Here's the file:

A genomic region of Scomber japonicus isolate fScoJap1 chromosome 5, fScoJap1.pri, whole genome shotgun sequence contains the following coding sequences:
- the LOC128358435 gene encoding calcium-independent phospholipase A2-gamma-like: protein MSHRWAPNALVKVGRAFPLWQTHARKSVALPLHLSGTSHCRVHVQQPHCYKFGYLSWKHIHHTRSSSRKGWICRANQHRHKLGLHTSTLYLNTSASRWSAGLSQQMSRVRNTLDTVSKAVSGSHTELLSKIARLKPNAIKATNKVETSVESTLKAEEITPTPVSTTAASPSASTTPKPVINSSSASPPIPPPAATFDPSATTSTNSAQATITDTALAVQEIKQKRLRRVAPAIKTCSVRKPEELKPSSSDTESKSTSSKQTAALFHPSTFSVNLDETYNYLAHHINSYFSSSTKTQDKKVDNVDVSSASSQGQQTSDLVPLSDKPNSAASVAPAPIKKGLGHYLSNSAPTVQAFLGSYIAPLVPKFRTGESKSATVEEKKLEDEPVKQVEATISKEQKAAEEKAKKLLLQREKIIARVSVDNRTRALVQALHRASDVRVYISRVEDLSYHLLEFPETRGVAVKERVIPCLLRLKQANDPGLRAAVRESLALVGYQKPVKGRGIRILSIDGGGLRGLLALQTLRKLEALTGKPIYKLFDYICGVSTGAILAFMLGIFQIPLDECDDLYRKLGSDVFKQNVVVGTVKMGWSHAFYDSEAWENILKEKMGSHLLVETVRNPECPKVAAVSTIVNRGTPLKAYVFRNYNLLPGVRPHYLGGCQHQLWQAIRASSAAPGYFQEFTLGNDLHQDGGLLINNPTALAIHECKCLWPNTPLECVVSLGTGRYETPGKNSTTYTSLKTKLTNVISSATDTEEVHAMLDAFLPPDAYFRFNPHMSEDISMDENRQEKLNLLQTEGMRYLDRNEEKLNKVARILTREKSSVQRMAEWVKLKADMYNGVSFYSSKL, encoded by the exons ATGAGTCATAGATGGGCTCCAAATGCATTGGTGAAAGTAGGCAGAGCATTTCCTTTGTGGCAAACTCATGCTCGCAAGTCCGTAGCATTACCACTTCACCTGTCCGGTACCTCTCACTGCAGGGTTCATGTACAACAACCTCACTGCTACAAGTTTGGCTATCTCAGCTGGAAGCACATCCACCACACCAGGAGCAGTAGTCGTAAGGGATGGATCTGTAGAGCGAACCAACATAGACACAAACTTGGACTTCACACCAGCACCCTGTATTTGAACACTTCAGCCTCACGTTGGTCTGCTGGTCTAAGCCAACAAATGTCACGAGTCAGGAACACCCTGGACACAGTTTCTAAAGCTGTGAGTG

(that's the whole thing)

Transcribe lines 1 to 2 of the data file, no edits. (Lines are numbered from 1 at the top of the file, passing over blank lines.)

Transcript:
A genomic region of Scomber japonicus isolate fScoJap1 chromosome 5, fScoJap1.pri, whole genome shotgun sequence contains the following coding sequences:
- the LOC128358435 gene encoding calcium-independent phospholipase A2-gamma-like: protein MSHRWAPNALVKVGRAFPLWQTHARKSVALPLHLSGTSHCRVHVQQPHCYKFGYLSWKHIHHTRSSSRKGWICRANQHRHKLGLHTSTLYLNTSASRWSAGLSQQMSRVRNTLDTVSKAVSGSHTELLSKIARLKPNAIKATNKVETSVESTLKAEEITPTPVSTTAASPSASTTPKPVINSSSASPPIPPPAATFDPSATTSTNSAQATITDTALAVQEIKQKRLRRVAPAIKTCSVRKPEELKPSSSDTESKSTSSKQTAALFHPSTFSVNLDETYNYLAHHINSYFSSSTKTQDKKVDNVDVSSASSQGQQTSDLVPLSDKPNSAASVAPAPIKKGLGHYLSNSAPTVQAFLGSYIAPLVPKFRTGESKSATVEEKKLEDEPVKQVEATISKEQKAAEEKAKKLLLQREKIIARVSVDNRTRALVQALHRASDVRVYISRVEDLSYHLLEFPETRGVAVKERVIPCLLRLKQANDPGLRAAVRESLALVGYQKPVKGRGIRILSIDGGGLRGLLALQTLRKLEALTGKPIYKLFDYICGVSTGAILAFMLGIFQIPLDECDDLYRKLGSDVFKQNVVVGTVKMGWSHAFYDSEAWENILKEKMGSHLLVETVRNPECPKVAAVSTIVNRGTPLKAYVFRNYNLLPGVRPHYLGGCQHQLWQAIRASSAAPGYFQEFTLGNDLHQDGGLLINNPTALAIHECKCLWPNTPLECVVSLGTGRYETPGKNSTTYTSLKTKLTNVISSATDTEEVHAMLDAFLPPDAYFRFNPHMSEDISMDENRQEKLNLLQTEGMRYLDRNEEKLNKVARILTREKSSVQRMAEWVKLKADMYNGVSFYSSKL, encoded by the exons ATGAGTCATAGATGGGCTCCAAATGCATTGGTGAAAGTAGGCAGAGCATTTCCTTTGTGGCAAACTCATGCTCGCAAGTCCGTAGCATTACCACTTCACCTGTCCGGTACCTCTCACTGCAGGGTTCATGTACAACAACCTCACTGCTACAAGTTTGGCTATCTCAGCTGGAAGCACATCCACCACACCAGGAGCAGTAGTCGTAAGGGATGGATCTGTAGAGCGAACCAACATAGACACAAACTTGGACTTCACACCAGCACCCTGTATTTGAACACTTCAGCCTCACGTTGGTCTGCTGGTCTAAGCCAACAAATGTCACGAGTCAGGAACACCCTGGACACAGTTTCTAAAGCTGTGAGTG